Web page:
Upcoming Concert Will Harken Back to Earlier Time at Otis House

A solo fortepiano concert taking place in the parlor of Otis House on Saturday, April 30, will harken back to the spirit of the early 19th century when music often filled the room during the frequent social gatherings hosted there by Harrison Gray Otis and his wife, Sally Foster Otis.

“The Otises were largely into entraining, so filling the house again with music is the right thing to do,” said Michael Maler, Historic New England’s Metro-Boston regional site administrator.  “I know the Otises would he happy with this.”

Maler said the upcoming concert at Otis House builds on his personal legacy of helping to stage music performances in historic places. Most often, these events have taken place in the Lyman Estate’s ballroom in Waltham, which has a capacity of around 80 guests, said Maler, due to the need to accommodate larger crowds.

“I’ve always wanted to do something really special in the Otis House, and when Daniel [Adam Maltz] contacted me about coming to play in Boston, I thought it was the perfect opportunity to use that space,” said Maler.

Fortepianist Daniel Adam Maltz, who is based in Vienna and studied Historical Performance at the Royal Academy of Music in London and at Vienna’s University for Music and Performing Arts, performs on historic Viennese fortepianos.

Maltz describes the fortepiano as “a period instrument, a special instrument to combine the historic music with the historic place,” and it will be his instrument of choice for his upcoming Otis House performance, which will include W.A. Mozart’s Sonata in B-flat Major, K. 570; Rondo in A Minor, K. 511; and Sonata in F Major, K. 533/494, as well as Joseph Haydn’s Sonata in A Major, Hob. XVI:30, and Sonata in F Major, K. 533/494.

For Mozart and Haydn, who composed all of these pieces on fortepiano, it was “the instrument that they knew and were inspired by,” said Maltz, as well as “the sound they heard in their ears.”

Added Maltz, “Everything from technique to the way one plays the instrument, to the sound it produces and the quality of the sound, the fortepiano was built to do different things than modern pianos.”

Performing in the parlor of the Otis House also recalls a time before concert halls, said Maltz, when most often “solo piano music was heard in the salons of the upper class, like at the Otis House.”

Otis House is one of about 30 dates on Maltz’s ongoing cross-country tour, which started in February in San Diego and made its last stop in Philadelphia on Wednesday, April 13.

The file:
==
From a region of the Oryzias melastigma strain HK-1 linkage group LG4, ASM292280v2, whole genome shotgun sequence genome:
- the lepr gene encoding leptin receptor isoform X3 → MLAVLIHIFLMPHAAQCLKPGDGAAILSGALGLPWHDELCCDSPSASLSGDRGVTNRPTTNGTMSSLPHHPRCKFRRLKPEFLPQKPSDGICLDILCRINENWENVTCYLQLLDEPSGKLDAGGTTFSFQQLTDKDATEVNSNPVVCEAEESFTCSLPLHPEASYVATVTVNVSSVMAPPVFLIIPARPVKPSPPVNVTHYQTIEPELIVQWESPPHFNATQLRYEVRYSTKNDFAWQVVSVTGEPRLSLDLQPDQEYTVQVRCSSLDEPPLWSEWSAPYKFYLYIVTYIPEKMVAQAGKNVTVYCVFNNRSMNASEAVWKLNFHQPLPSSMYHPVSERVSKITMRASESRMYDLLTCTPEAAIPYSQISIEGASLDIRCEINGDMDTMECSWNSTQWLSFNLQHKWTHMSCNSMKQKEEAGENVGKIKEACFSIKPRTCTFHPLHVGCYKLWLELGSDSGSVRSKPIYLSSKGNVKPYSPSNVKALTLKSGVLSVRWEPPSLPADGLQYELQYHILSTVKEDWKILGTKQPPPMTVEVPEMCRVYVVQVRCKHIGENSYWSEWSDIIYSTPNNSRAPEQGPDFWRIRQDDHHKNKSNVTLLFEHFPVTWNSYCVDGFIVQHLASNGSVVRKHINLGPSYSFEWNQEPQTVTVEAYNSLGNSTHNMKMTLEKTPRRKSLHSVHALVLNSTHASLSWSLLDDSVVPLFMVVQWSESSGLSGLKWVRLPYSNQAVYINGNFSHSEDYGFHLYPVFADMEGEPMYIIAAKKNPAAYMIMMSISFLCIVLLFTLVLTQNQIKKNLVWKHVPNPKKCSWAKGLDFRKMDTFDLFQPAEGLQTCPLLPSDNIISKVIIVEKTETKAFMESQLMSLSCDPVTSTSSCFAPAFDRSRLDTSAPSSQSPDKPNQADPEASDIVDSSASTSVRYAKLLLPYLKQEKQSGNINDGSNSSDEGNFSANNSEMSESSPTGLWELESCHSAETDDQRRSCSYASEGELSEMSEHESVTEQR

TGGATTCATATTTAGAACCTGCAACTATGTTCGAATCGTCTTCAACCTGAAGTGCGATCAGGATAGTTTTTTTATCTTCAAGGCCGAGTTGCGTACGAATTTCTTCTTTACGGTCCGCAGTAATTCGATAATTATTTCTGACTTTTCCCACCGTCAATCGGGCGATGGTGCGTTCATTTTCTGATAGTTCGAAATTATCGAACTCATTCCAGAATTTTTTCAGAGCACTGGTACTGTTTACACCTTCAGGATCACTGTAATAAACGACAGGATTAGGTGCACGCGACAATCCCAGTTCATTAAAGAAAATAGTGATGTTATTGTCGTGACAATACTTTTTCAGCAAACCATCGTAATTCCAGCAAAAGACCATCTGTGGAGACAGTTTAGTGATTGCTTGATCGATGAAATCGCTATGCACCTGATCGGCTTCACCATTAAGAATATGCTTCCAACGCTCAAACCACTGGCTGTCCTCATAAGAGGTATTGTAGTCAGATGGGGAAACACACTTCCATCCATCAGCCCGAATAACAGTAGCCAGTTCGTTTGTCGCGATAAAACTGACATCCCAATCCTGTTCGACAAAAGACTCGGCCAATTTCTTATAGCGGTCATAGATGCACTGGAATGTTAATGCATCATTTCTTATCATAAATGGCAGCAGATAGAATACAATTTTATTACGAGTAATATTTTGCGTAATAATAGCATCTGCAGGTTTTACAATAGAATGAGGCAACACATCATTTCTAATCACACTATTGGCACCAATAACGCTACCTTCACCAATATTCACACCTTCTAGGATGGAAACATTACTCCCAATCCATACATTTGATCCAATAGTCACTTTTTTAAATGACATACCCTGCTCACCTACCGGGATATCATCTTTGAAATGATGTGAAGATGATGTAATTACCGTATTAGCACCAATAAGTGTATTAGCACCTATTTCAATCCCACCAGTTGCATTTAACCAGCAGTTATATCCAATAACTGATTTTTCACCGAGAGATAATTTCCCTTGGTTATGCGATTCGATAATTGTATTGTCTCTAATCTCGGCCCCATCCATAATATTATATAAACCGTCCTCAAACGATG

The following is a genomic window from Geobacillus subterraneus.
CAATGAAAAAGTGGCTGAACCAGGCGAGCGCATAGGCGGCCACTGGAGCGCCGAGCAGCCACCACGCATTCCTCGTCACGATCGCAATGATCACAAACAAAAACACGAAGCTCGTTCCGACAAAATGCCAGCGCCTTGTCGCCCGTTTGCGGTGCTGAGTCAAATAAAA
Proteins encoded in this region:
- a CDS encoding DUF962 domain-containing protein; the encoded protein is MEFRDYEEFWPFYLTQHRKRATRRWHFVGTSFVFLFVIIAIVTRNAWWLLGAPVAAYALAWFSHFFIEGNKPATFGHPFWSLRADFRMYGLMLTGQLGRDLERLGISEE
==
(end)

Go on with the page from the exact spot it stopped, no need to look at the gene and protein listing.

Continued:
“Part of the tour was partnering with historic houses and historic house museums to present historic music in historic spaces,” said Maltz, “and New England is prime for the picking.”

Of connecting with Otis House, Maltz said, “It was a great thing that our interests aligned so naturally.”

Additionally, Maltz has never performed in Boston before, which, he said, makes his upcoming performance at Otis House even more exciting for him.

(Maltz will also be performing on Thursday, April 28, at 7 p.m. at the Lyman Estate’s ballroom in Waltham; visit https://my.historicnewengland.org/13871/lym-fortepiano to purchase tickets and for more information.)

For Maler, this upcoming performance is exciting for several reasons, including the time period it will evoke, especially since young woman in particular during this period learned to play the piano as part of their educational training, and because the concert takes place in the parlor of Otis House, which he describes as “a great example of the Federal-period style of architecture with its rich textiles and wallpaper, and its Greek and Roman motifs.”

Moreover, Maltz’s upcoming performance is also on point for Historic New England as an organization, according to Maler.

“Historic New England is a great supporter and believer in the power of the arts, and the ability to activate its spaces for music,” said Maler. Fortepianist Daniel Adam Maltz will perform in concert on Saturday, April 30, at 2 p.m. at Otis House, 141 Cambridge St. Admission is $50 for the general public and $45 for Historic New England members. Seating will be limited to 20 guests. Visit https://my.historicnewengland.org/13912/hgo-fortepiano to purchase tickets, or call the Otis House at 617-994-5959 for more information.

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